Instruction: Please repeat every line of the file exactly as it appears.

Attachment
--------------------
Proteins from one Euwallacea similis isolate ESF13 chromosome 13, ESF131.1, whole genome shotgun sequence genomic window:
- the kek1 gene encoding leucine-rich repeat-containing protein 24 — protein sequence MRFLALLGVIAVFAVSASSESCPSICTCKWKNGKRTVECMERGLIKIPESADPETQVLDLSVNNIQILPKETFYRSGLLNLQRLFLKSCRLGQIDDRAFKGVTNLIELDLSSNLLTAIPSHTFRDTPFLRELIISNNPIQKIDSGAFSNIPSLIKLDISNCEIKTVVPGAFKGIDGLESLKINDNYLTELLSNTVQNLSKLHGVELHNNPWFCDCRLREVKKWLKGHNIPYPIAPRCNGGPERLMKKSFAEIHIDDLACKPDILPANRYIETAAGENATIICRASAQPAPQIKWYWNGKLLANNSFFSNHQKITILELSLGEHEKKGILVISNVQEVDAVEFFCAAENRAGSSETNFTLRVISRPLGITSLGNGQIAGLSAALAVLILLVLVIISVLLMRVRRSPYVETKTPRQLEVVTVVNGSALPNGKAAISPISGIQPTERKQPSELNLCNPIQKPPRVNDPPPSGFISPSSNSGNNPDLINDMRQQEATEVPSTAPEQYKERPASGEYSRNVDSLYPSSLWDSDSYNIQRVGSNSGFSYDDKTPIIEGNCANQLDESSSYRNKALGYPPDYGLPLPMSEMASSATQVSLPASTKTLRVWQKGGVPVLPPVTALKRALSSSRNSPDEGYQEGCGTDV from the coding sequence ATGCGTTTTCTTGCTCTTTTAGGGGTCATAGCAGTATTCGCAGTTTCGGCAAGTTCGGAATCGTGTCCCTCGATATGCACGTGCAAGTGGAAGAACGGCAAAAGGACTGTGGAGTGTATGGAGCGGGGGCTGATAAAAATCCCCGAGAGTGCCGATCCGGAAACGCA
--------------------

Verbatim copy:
Proteins from one Euwallacea similis isolate ESF13 chromosome 13, ESF131.1, whole genome shotgun sequence genomic window:
- the kek1 gene encoding leucine-rich repeat-containing protein 24 — protein sequence MRFLALLGVIAVFAVSASSESCPSICTCKWKNGKRTVECMERGLIKIPESADPETQVLDLSVNNIQILPKETFYRSGLLNLQRLFLKSCRLGQIDDRAFKGVTNLIELDLSSNLLTAIPSHTFRDTPFLRELIISNNPIQKIDSGAFSNIPSLIKLDISNCEIKTVVPGAFKGIDGLESLKINDNYLTELLSNTVQNLSKLHGVELHNNPWFCDCRLREVKKWLKGHNIPYPIAPRCNGGPERLMKKSFAEIHIDDLACKPDILPANRYIETAAGENATIICRASAQPAPQIKWYWNGKLLANNSFFSNHQKITILELSLGEHEKKGILVISNVQEVDAVEFFCAAENRAGSSETNFTLRVISRPLGITSLGNGQIAGLSAALAVLILLVLVIISVLLMRVRRSPYVETKTPRQLEVVTVVNGSALPNGKAAISPISGIQPTERKQPSELNLCNPIQKPPRVNDPPPSGFISPSSNSGNNPDLINDMRQQEATEVPSTAPEQYKERPASGEYSRNVDSLYPSSLWDSDSYNIQRVGSNSGFSYDDKTPIIEGNCANQLDESSSYRNKALGYPPDYGLPLPMSEMASSATQVSLPASTKTLRVWQKGGVPVLPPVTALKRALSSSRNSPDEGYQEGCGTDV from the coding sequence ATGCGTTTTCTTGCTCTTTTAGGGGTCATAGCAGTATTCGCAGTTTCGGCAAGTTCGGAATCGTGTCCCTCGATATGCACGTGCAAGTGGAAGAACGGCAAAAGGACTGTGGAGTGTATGGAGCGGGGGCTGATAAAAATCCCCGAGAGTGCCGATCCGGAAACGCA